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of this condition that the ukrainians had to meet, that is announcing these public investigations to get the white house meeting, is that right? >> yeah. a lot of people were aware of it. >> including mr. mulvaney? >> correct. >> the documents also highlight the extensive involvement of mick mulvaney in this geopolitical shakedown scheme. e-mail messages summarized by ambassador sondland during his sworn testimony show that he informed mr. mulvaney as well as secretary pompeo and secretary perry of his efforts to persuade president zelensky to announce the investigations desired by president trump. for example, as shown on the screen, on july 19th, ambassador sondland e-mailed several top
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administration officials, including mr. mulvaney stating that he had talked to president zelensky to help prepare him for a phone call with president trump. and he reported that president trump zelensky planned to assure president trump that he intends to run a fully transparent investigation and will turn over every stone. ambassador sondland made clear in his testimony that he was referring to the burisma/biden and 2016 election interference investigations that were explicitly mentioned by president trump on the july 25th phone call. mr. mulvaney wrote in response, i asked nsc to set it up. what exactly did mr. mulvaney know about the ukrainian commitment to turn over every
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stone? and when did he know it? these and many other questions require answers under oath from mr. mulvaney. mr. mulvaney is also a central figure with respect to how president trump implemented this pressure campaign. according to public reports and witness testimony, mr. mulvaney was deeply involved with implementing this scheme, including the unlawful white house freeze on $391 million in aid to kyrste aid to ukraine. but this isn't just other people fingering mr. mulvaney. mr. mulvaney has himself admitted that he was involved.
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>> i was involved with the process by which the money was held up temporarily. >> the public reports confirm mr. mulvaney's own account that the h he has information that goes to the heart of this inquiry, specifically related to why the president ordered the hold on aid to ukraine and kept it in place despite deep seated concerns among trump administration officials. this "new york times" article on the screen summarizes an e-mail conversation between mr. mulvaney and robert blair. a senior administration advisor on june 27th when mr. mulvaney asked did we ever find out about the money for ukraine and whether we can hold it back? what prompted that e-mail?
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according to public reports, mr. mulvaney was on air force one, air force one with president trump when he sent it. what other conversations did mr. mulvaney have with the president and white house officials about this unlawful freeze? the american people deserve to know. there is other significant evidence concerning mr. mulvaney's role in implementing the scheme. according to multiple witnesses, the direction to freeze the security assistance to ukraine was delivered by mick mulvaney himself. office of management and budget official mark sandy testified about a july 12th e-mail from
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mr. blair stating that president trump is directing the hold on military support funding for ukraine. was mr. blair acting at mr. mulvaney's express direction? the members of this distinguished body deserve to know. on july 18th, the hold was announced to the agencies in the administration overseeing ukraine policy matters. those present were blindsided by the announcement that the security aid appropriated by this congress on a bipartisan basis to ukraine, which is still at war with russian backed separatists in the east, they were alarmed that aid had inexplicably been put on hold. meanwhile, officials at the defense department and within the office of management and budget became increasingly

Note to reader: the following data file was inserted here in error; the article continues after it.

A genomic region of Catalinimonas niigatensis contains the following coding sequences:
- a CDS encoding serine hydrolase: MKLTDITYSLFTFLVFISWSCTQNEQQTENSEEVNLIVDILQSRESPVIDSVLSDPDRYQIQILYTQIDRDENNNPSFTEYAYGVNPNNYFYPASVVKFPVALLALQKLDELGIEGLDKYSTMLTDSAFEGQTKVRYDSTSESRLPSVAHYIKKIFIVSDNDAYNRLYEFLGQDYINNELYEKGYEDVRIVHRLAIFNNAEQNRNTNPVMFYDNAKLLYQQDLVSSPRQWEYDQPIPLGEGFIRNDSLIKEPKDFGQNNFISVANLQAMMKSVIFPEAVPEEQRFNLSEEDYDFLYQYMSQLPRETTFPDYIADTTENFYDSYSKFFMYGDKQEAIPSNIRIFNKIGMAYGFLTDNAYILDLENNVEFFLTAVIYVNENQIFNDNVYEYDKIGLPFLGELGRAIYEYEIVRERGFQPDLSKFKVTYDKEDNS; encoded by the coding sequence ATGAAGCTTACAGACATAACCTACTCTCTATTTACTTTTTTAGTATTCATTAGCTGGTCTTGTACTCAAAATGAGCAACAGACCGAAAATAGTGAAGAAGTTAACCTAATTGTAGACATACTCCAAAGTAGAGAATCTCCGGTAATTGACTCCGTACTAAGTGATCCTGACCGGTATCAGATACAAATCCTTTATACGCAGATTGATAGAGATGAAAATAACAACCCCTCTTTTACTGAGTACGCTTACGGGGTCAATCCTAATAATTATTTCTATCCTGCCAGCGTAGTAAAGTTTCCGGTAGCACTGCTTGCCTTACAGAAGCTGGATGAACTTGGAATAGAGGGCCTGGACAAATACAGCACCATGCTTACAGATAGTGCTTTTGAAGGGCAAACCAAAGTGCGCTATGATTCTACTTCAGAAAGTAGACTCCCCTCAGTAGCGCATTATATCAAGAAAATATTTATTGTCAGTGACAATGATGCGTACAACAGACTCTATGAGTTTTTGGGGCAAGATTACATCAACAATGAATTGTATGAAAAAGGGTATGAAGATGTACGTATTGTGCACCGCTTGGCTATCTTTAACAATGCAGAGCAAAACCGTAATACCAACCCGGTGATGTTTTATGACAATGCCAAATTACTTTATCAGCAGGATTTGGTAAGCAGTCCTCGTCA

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concerned that the hold also violated the law. their concerns turned out to be accurate. public reports have indicated that the white house is in possession of early august e-mails, exchanges between acting chief of staff mick mulvaney and white house budget officials seeking to provide an explanation for the funds. an explanation, i should note, that they were trying to provide after the president had already ordered the hold. mr. mulvaney presumably has answers to these questions. we don't know what those answers are, but he should provide them to this senate and to the american people.
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finally, on october 17th, 2019, at a press briefing at the white house, mr. mulvaney left no doubt that president trump withheld the essential military aid as leverage to try to extract phony political investigations as part of his effort to solicit foreign interference in the 2020 election. this was an extraordinary press conference. mr. mulvaney made clear that the president was, in fact, pressuring ukraine to investigate the conspiracy theory that ukraine, rather than russia, had interfered in the 2016 election. a conspiracy theory promoted by none other than the great purveyor of democracy, vladimir putin himself.
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when white house reporters attempted to clarify this acknowledgment of a quid pro quo related to security assistance, mr. mulvaney replied, "we do that all the time with foreign policy." i have news for you, get over it. let's listen to a portion of that stunning exchange. >> did he also mention to me in the past that the corruption related to the dnc server? absolutely, no question about that. but that's it, that's why we held up the money. so the report -- >> the demand for the investigation into the democrats is part of the reason to withhold funding to ukraine? >> the look back to what happened in 2016 certainly was part of the thing he was worried about in corruption with that nation, and that is absolutely appropriate. >> let's be clear. what you just described is a quid pro quo. it is funding will not flow unless the investigation into